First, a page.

South Asia

Rampaging monkeys become election issue in India

Rhesus monkey
The monkey problem in Chainpur has so far attracted little attention from politicians

The issue of rampaging monkeys may seem a curious priority for voters taking part in state elections on Thursday in India's eastern state of Bihar.

The state is one of the poorest in the country and over the years has acquired a reputation for lawlessness, caste-based violence and corruption.

But the menace - in the form of rhesus monkeys - is indeed the main issue for 10,000 voters in the village of Chainpur.

They say that about 500 monkeys - in several groups - have made their life hell over the past three years.

'Paupers'

The monkeys trample their seasonal crops, break mud roof tiles and steal grain from stores and meals from kitchens.

Map

The problem has become so acute that farmers have to stand guard around the clock to protect their crops in shifts.

"We've become paupers over the last three years and have to fight against monkeys for our survival," said Madan Mohan Jha, a farmer in his 60s.

The villagers are frustrated because the Wildlife Act prohibits them from killing monkeys, while state government officials are unable or unwilling to shoo them away.

They say that they have no choice but to arm themselves with sling shots and sticks to keep the marauding monkeys out.

Although the Chainpur constituency is the worst affected by the problem, surrounding villages like Teghra, Dholi, Parri, Bangaon and Mohanpur have also been hit by the monkey menace.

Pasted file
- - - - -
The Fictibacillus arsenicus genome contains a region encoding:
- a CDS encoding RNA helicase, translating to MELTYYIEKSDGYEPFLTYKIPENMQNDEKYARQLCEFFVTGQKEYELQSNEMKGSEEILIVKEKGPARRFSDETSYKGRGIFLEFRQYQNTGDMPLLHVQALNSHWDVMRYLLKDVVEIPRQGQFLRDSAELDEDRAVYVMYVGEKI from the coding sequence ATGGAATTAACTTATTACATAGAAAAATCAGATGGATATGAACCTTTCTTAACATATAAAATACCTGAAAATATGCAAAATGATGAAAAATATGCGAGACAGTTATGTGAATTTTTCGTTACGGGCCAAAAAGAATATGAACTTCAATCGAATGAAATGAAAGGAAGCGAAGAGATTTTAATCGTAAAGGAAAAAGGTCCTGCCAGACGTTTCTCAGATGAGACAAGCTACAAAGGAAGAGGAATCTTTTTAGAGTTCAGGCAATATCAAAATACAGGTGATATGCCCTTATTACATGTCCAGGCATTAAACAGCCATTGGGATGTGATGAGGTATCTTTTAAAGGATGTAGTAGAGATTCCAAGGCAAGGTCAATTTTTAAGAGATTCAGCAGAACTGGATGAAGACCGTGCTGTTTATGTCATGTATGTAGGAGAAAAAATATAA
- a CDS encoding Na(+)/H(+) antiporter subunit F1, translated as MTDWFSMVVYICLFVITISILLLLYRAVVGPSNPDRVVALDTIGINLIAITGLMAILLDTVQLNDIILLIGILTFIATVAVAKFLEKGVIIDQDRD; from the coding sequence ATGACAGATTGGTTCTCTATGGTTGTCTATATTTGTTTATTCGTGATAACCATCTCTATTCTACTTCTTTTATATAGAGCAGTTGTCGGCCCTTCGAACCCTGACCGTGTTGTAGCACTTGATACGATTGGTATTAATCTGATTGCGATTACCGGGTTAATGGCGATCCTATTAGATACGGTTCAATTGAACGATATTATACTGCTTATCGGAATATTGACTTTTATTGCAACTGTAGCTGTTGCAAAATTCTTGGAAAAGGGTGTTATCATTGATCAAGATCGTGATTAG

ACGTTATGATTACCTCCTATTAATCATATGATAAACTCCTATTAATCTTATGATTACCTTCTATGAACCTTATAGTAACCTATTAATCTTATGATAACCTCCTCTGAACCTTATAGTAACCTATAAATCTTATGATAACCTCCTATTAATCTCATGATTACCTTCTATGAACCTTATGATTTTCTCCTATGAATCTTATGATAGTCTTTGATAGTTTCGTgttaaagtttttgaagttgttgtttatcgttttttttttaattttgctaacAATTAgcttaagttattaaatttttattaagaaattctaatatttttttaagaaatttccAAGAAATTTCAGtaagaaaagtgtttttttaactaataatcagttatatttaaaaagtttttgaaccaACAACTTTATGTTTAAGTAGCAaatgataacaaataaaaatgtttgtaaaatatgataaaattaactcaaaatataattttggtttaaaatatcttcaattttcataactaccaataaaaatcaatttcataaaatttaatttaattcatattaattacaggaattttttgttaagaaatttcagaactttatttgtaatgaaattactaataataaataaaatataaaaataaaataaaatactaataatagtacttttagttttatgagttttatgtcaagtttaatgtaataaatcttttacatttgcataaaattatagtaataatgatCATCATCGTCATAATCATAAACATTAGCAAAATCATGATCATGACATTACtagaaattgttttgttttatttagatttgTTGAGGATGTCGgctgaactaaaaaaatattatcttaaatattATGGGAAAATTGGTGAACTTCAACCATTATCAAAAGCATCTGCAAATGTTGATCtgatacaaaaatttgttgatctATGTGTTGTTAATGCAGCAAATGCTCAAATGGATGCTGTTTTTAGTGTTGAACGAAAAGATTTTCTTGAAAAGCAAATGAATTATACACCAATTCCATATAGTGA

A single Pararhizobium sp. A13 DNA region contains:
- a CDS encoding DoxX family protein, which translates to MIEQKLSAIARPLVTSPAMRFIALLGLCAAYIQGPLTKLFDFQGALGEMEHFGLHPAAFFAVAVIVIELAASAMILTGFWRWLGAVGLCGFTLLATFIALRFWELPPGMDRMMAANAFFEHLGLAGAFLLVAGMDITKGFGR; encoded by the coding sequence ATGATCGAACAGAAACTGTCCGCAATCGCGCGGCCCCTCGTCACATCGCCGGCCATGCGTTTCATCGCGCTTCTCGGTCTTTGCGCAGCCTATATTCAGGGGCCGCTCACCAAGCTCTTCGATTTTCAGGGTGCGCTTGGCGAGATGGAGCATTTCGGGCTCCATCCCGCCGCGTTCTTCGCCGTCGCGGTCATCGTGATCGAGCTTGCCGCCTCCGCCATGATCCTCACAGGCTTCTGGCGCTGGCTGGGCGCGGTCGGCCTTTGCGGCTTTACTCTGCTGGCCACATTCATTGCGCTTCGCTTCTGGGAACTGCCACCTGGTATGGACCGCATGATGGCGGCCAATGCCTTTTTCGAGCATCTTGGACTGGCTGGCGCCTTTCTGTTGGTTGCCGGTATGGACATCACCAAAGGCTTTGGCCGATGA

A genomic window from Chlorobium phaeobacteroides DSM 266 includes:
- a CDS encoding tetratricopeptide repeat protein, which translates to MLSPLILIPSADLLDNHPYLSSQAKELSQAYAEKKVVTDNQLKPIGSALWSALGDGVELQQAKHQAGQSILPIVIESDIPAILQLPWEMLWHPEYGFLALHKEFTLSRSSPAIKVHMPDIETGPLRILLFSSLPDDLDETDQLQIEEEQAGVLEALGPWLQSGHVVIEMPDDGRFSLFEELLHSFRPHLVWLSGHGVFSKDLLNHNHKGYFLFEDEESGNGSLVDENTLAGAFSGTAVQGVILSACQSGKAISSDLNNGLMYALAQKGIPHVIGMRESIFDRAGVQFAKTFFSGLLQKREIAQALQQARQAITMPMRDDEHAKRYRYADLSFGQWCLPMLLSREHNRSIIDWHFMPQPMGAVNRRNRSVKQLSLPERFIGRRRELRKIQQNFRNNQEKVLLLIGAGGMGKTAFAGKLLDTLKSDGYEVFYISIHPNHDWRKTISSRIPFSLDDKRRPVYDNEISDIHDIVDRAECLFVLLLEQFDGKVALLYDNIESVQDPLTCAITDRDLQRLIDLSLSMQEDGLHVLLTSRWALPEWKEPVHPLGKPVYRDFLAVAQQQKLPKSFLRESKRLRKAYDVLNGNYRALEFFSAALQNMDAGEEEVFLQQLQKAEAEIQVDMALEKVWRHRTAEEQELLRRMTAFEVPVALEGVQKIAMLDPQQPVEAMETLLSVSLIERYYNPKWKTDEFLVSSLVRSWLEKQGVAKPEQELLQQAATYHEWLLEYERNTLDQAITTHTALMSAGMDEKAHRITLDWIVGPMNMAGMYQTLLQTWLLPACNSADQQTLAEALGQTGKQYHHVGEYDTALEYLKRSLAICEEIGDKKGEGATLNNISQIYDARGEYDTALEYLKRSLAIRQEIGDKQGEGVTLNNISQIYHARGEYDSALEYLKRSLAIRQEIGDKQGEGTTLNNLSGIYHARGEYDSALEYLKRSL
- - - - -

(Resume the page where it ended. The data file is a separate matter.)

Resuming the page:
In all it is estimated that more than 50,000 people in two assembly constituencies of the Saharsha area are affected.

The villagers say that they have been protesting for the past three years to get the problem resolved - demonstrators have blocked roads and held protest marches.

They have even have formed the Free Monkey Campaign Committee (Bandar Mukti Abhiyan Samiti) to co-ordinate their protests.

Saharsha legislator Sanjiv Jha has raised the issue twice in the state assembly - but because monkeys are not such a problem in other parts of the state so far he has succeeded only in earning the derisive epithet "bandar haka" (one who shoos away monkeys) from other representatives.

'Chalk out a plan'

But it is no laughing matter for Chainpur villagers, who have now coined slogans to air their single most important grievance loud and clear.

Anti-monkey poster in Chainpur
Posters raging against the monkey menace can be seen all over Chainpur

"Shoo away monkeys and get our voteā€¦ Only he who scares away monkeys gets our vote," they chant.

The villagers are hoping that at least one of the main election candidates could visit their village and promise to address the problem in return for their votes.

So far few politicians have given them much attention, with the exception of independent candidate Kishore Kumar Munna.

"I'll personally visit the village and chalk out a plan along with them to shoo away the monkeys. Yes, the monkeys have really become an issue in their lives and I'll address this problem," he told the BBC.

Saharsha goes to the polls on Thursday as part of the first phase of six rounds of elections.

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